I bet more than 95% of vodka (consumed in the US) is distilled from grain. After all, the big ones like Stolichnaya, Absolut, Smirnoff, and Grey Goose all seem to be distilled from grain. Here is a notable exception, however. This vodka, made by Island Distillers, of Honolulu, Hawaii, is distilled from sugar cane. Another exception, cutting against the grain, is Glacier vodka, distilled from potatoes.
Does the commodity matter much? After all, vodka is supposed to be “neutral.” The rule says: “‘Vodka’ is neutral spirits so distilled, or so treated after distillation with charcoal or other materials, as to be without distinctive character, aroma, taste, or color.”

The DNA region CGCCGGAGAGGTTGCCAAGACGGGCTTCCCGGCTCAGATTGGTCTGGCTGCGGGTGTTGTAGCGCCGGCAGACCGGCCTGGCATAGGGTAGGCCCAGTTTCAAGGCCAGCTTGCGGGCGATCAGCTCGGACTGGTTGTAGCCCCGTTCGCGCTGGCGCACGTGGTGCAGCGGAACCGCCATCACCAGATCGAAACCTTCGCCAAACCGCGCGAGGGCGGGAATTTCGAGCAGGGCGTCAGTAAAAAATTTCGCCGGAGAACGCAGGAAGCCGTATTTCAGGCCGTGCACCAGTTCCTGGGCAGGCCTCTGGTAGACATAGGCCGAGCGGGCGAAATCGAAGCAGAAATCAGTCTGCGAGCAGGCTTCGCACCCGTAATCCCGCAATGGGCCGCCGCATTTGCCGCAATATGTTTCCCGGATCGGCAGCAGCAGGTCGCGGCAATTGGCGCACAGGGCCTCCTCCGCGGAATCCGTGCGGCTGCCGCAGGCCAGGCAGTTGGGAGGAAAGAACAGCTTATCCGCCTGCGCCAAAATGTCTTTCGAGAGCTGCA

It is amazing that the regulations insist upon fastidious disclosure as to the commodity from which distilled when it’s not clear that it has any impact on the taste or quality. Possibly, it’s crucial to put it on the label because it’s not otherwise discernible. In any event, there is probably no doubt that it costs many times more to make neutral spirits from cane, potatoes or just about anything else compared to a tanker full of grain neutral spirits.
This entry was posted on Thursday, May 19th, 2011 at 8:55 am and is filed under vodka . You can follow any responses to this entry through the RSS 2.0 feed. You can leave a response, or trackback from your own site.